gosiam's picture

...are very appreciated here.  Frankly, I have not noticed the finish on the basket until you brought it up.  It's hardly visible with the naked eye.  There is none of it on the inside, but I see some (very little residue) on the outside.  I think the camera flash made it all more visible when light reflected off of it.

Mini, I will definitely give the cleaning procedure you are suggesting a try.  Makes perfect sense.  The basket is well-made and worth using if it can be cleaned up.  Its inside top diameter is approx. 27 cm or 10 1/2" and it stands 12.5 cm or 7" tall.

Many thanks to all for taking time to help.

Best Regards,


SulaBlue's picture

Someone had mentioned some place that had brotforms on sale at a very reasonable price. I went and looked and now i can't find it! Not here, or in my history. I'm sure I didn't imagine it.


dmsnyder's picture
SulaBlue's picture

There was somewhere else, which had more options on shapes/sizes - but I do like these prices, too!


I'm curious, when using a linen-lined brotform, does one pick up the design at all, or only when using the naked willow?

Alchemist42's picture

I just picked up  some of the small and medium bowls:

They are all seasoned and waiting for their first run.

SandSquid's picture


I do not wish to offend those offering the well intentioned advice given above, so please take this in that vein, but it is incorrect.

I spent several years as a woodworker & wood-turner, producing hundred of cutting boards and turned salad bowls, and talked to dozens of public health professionals and wood-finishing industry folks.

Unless it is a dusty tin of lead based white paint from the 1950's despite what you've read elsewhere, almost every wood finish should be considered food-safe for contact.

I repeat, any modern commercial finish is safe, once it has dried and cured.

While in their liquid state, most finishes should be considered “toxic” and unsafe for human consumption due to the presence of solvents used to carry the actual finish into or onto the wood surface. Once the carrier solvents have evaporated and the finish is cured, consider these surfaces food safe.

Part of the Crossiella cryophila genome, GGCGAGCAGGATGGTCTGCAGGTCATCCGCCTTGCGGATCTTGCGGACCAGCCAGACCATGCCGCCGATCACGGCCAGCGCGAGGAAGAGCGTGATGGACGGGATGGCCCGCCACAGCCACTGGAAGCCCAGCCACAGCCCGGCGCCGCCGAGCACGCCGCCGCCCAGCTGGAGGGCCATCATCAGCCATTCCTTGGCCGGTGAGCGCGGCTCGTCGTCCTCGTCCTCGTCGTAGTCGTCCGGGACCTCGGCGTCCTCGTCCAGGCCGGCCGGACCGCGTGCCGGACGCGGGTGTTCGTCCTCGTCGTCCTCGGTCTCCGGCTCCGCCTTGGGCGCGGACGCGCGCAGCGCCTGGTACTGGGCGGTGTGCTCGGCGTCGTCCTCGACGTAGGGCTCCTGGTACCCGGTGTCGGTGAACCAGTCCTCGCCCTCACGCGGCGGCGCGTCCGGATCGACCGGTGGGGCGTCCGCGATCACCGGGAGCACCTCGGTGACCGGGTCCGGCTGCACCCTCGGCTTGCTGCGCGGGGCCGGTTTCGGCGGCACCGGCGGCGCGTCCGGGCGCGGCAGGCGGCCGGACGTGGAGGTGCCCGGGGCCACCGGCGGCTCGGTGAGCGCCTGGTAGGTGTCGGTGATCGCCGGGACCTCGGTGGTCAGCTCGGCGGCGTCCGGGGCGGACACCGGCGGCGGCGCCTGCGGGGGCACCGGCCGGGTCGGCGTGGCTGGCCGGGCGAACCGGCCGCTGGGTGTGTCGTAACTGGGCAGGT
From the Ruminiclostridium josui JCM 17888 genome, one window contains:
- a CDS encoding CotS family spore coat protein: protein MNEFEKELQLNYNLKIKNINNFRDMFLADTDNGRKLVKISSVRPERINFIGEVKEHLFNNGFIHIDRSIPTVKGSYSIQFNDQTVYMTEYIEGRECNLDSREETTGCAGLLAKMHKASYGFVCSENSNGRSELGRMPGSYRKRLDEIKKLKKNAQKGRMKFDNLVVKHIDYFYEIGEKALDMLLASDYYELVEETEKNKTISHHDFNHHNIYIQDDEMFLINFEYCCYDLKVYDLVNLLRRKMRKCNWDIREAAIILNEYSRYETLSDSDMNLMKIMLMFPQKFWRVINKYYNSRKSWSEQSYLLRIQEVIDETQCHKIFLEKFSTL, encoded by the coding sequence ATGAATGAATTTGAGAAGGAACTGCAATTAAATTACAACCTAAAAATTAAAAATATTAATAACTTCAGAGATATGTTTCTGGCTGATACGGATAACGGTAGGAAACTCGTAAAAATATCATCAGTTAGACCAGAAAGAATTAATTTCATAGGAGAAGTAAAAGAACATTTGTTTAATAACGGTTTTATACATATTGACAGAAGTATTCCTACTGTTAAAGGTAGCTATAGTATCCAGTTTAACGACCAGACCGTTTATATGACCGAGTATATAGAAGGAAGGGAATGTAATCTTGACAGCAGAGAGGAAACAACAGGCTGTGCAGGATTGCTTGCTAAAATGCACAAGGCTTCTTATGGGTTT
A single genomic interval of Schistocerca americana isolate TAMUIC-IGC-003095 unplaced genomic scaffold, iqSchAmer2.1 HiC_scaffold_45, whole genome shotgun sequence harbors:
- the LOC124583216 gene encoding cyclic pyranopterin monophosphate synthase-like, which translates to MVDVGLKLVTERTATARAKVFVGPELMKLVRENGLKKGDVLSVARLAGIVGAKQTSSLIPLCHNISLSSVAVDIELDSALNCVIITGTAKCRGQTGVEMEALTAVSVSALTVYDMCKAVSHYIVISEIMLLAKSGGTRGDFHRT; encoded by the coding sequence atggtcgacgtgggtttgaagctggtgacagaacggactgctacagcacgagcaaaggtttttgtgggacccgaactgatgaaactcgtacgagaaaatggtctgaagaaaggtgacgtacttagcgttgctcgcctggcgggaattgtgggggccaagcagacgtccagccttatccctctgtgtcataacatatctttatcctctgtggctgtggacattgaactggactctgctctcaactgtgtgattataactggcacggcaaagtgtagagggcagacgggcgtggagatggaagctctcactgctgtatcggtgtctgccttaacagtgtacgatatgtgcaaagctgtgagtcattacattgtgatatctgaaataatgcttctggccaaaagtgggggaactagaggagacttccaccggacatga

For example, it is necessary to allow polyurethane finishes to fully polymerize and lose their carrier solvents (essentially making a “plastic” film finish), and to allow soluble finishes such as shellac and lacquer to fully evaporate away their solvents.

Ever notice your apples at the grocery store are:
"Coated with shellac based wax to maintain freshness"

— from Wood Handbook – Wood as an Engineering Material (Algrove Publishing)

Appropriate finishes are varnishes and lacquers, penetrating wood sealers and drying oils, and non-drying vegetable oils.

Many varnishes and lacquers are available, and some of these are specifically formulated for use on wood utensils, bowls, and cutting boards. These film-forming finishes resist staining and provide a surface that is easy to keep clean; however, they may eventually chip, peel, alligator, or crack. These film-forming finishes should perform well if care is taken to minimize their exposure to water. Utensils finished with such finishes should never be placed in the dishwasher.

Penetrating wood sealers and drying oils may also be used for eating utensils. Some of these may be formulated for use on utensils. Wood sealers and oils are absorbed into the pores of the wood and fill the cavities of the wood cells. This decreases the absorption of water and makes the surface easy to clean and more resistant to scratching compared with unfinished wood. Penetrating wood sealers are easy to apply and dry quickly. Worn places in the finish may be easily refinished. Some of these finishes, particularly drying oils, should be allowed to cure thoroughly for several weeks before use.

Non-drying vegetable oils are edible and are sometimes used to finish wood utensils. They penetrate the wood surface, improve its resistance to water, and can be refurbished easily. However, such finishes can become rancid and can sometimes impart undesirable odors and flavors to the food.

Of these finish types, the impermeable varnishes and lacquers may be the best option for bowls and eating utensils; this kind of finish is easiest to keep clean and most resistant to absorption of stains.